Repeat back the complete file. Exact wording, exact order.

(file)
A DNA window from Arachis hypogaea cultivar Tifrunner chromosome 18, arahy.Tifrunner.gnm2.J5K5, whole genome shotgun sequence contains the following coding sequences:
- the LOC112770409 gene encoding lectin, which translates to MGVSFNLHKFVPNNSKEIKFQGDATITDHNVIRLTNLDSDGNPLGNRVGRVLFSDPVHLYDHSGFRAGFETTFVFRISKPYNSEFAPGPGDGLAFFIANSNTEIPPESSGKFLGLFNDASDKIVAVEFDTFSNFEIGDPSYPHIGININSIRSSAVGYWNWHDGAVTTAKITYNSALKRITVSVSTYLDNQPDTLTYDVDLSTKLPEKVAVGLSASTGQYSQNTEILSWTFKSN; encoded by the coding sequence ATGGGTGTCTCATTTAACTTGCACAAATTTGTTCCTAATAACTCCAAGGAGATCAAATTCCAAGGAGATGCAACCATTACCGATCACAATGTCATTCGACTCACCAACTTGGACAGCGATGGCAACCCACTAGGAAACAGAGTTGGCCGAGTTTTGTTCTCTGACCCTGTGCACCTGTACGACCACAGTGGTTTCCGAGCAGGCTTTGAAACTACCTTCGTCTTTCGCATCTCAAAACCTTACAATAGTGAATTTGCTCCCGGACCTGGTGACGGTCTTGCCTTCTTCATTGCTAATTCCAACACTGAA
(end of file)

A DNA window from Arachis hypogaea cultivar Tifrunner chromosome 18, arahy.Tifrunner.gnm2.J5K5, whole genome shotgun sequence contains the following coding sequences:
- the LOC112770409 gene encoding lectin, which translates to MGVSFNLHKFVPNNSKEIKFQGDATITDHNVIRLTNLDSDGNPLGNRVGRVLFSDPVHLYDHSGFRAGFETTFVFRISKPYNSEFAPGPGDGLAFFIANSNTEIPPESSGKFLGLFNDASDKIVAVEFDTFSNFEIGDPSYPHIGININSIRSSAVGYWNWHDGAVTTAKITYNSALKRITVSVSTYLDNQPDTLTYDVDLSTKLPEKVAVGLSASTGQYSQNTEILSWTFKSN; encoded by the coding sequence ATGGGTGTCTCATTTAACTTGCACAAATTTGTTCCTAATAACTCCAAGGAGATCAAATTCCAAGGAGATGCAACCATTACCGATCACAATGTCATTCGACTCACCAACTTGGACAGCGATGGCAACCCACTAGGAAACAGAGTTGGCCGAGTTTTGTTCTCTGACCCTGTGCACCTGTACGACCACAGTGGTTTCCGAGCAGGCTTTGAAACTACCTTCGTCTTTCGCATCTCAAAACCTTACAATAGTGAATTTGCTCCCGGACCTGGTGACGGTCTTGCCTTCTTCATTGCTAATTCCAACACTGAA